Home Health A busy night led to a hurried note about a Mount Barker...

A busy night led to a hurried note about a Mount Barker Hospital patient, coronial inquest hears


A pneumonia patient who died after being discharged from Adelaide Hills Hospital in 2018 arrived on a night that was “crazy busy” and chaotic, the South Australian Coroner’s Court has been told.

Lynn Patricia Fisher, who had five children and six grandchildren, died at home of sepsis due to pneumonia after being discharged from Mount Barker Soldiers’ Memorial Hospital in September 2018.

Dr Fenella Livesey initially treated Ms Fisher and told the court she tried to persuade the 60-year-old to stay in hospital until her shift ended.

“In retrospect, I should have been more assertive,” Dr. Livesey said.

The court heard that Ms Fisher arrived looking very unwell, struggling to breathe and answering questions from medical staff.

Dr Livesey told the court that Ms Fisher was given medication and her condition improved when she received oxygen.

“She was speaking in complete sentences, her color looked good, she had plenty to eat and drink,” she said.

Dr. Fenello Livesey outside the Coroner’s Court today.(ABC News)

Dr. Livesey said she wants to continue monitoring the patient to see if she is stable once she is weaned off oxygen.

“Before I went home at 11pm I put my head down but she was still on oxygen. I was very disappointed that the nurses didn’t do anything about the oxygen,” she said.

An “urgent” note on a busy night

Dr Livesey admitted that her written note to hand the doctor over for the night was “grossly inadequate”.

The note read “discharge home [with medication]bed rest, GP follow-up next day or 24 hours later, return to emergency department.’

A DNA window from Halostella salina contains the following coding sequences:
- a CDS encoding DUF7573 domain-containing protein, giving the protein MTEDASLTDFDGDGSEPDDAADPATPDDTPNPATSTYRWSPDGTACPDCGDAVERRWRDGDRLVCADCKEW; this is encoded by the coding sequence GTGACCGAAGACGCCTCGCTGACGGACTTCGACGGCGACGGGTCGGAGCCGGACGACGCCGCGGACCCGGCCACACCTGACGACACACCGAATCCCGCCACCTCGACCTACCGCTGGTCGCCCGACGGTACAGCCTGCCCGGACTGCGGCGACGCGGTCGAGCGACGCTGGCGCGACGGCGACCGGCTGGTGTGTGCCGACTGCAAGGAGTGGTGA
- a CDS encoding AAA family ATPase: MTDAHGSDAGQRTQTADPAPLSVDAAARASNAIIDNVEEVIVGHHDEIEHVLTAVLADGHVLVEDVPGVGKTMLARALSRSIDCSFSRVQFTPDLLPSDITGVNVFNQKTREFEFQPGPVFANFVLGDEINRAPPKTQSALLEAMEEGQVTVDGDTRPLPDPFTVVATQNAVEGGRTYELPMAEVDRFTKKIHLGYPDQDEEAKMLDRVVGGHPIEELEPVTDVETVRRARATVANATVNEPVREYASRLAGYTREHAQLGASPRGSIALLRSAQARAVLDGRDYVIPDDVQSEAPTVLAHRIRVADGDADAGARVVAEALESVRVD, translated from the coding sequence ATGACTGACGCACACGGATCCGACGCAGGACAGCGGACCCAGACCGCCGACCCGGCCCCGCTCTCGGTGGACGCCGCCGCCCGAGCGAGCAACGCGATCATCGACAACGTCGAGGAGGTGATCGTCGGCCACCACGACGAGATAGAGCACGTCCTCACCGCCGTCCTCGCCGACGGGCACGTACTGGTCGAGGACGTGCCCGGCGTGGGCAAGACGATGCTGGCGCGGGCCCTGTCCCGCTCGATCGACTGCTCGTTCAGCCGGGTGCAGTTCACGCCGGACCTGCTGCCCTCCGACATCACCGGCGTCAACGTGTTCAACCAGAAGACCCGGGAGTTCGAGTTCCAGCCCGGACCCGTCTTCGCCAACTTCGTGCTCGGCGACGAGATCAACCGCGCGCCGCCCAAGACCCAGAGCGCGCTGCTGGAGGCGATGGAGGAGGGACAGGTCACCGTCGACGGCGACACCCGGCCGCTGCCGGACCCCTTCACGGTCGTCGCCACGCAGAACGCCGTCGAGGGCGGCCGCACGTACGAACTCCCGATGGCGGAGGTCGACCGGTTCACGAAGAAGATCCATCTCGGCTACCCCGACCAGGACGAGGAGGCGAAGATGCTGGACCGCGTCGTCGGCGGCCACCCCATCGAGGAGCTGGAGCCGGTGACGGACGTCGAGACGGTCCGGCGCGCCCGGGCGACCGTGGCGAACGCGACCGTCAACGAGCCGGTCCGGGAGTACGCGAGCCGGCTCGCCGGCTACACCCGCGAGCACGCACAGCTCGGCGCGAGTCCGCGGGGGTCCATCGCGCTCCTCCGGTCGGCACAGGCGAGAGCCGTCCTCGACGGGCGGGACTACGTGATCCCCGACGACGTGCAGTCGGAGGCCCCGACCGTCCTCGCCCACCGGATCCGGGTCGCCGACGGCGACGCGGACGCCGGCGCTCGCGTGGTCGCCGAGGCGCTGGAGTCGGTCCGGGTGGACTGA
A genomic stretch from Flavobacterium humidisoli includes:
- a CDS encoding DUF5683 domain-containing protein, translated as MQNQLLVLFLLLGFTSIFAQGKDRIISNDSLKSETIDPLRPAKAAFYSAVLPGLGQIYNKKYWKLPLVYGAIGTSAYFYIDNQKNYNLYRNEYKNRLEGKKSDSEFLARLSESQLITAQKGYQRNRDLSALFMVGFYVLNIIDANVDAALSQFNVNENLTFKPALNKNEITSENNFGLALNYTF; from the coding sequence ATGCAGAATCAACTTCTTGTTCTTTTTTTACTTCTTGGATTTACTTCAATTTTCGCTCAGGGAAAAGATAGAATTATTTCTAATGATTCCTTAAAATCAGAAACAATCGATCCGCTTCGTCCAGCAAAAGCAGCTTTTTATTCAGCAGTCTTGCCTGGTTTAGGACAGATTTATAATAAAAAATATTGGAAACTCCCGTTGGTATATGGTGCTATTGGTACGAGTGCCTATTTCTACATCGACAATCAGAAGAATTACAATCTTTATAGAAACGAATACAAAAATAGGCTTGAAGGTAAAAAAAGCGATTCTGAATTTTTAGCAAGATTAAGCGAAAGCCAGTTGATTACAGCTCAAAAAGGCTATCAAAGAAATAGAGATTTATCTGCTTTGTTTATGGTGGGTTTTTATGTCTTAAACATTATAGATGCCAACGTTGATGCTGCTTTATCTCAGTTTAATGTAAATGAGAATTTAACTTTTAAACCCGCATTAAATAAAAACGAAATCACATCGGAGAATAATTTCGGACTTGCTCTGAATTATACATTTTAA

“Unfortunately, this is a hasty note I wrote. I fully intended to go back and make a progress note,” said Dr Livesey.

“It’s been so crazy busy.”

Red brick building with signs indicating hospital entrance and emergency department
Mount Barker Soldiers Memorial Hospital in the Adelaide Hills. (ABC News)

The doctor disagreed that the note was a discharge plan to be followed by night doctor May Leng.

“It wasn’t something that was verbally communicated, that was the whole point of her staying in the ward, to see how she coped without oxygen,” Dr Livesey said.

“I told Dr. Leng that I wanted to take this lady, but she refused, so we agreed to see what would happen if we weaned her off the oxygen.”

Next, the court will hear testimony from emergency room doctor Anne-Marie Kelly.


Previous articleWog Boys Forever: Candid Nick Giannopoulos Says Third Film in Series Was a Battle to Get to the Big Screen
Next articleNew reversing plates are helping Australian victims or witnesses of road injuries to get back into driving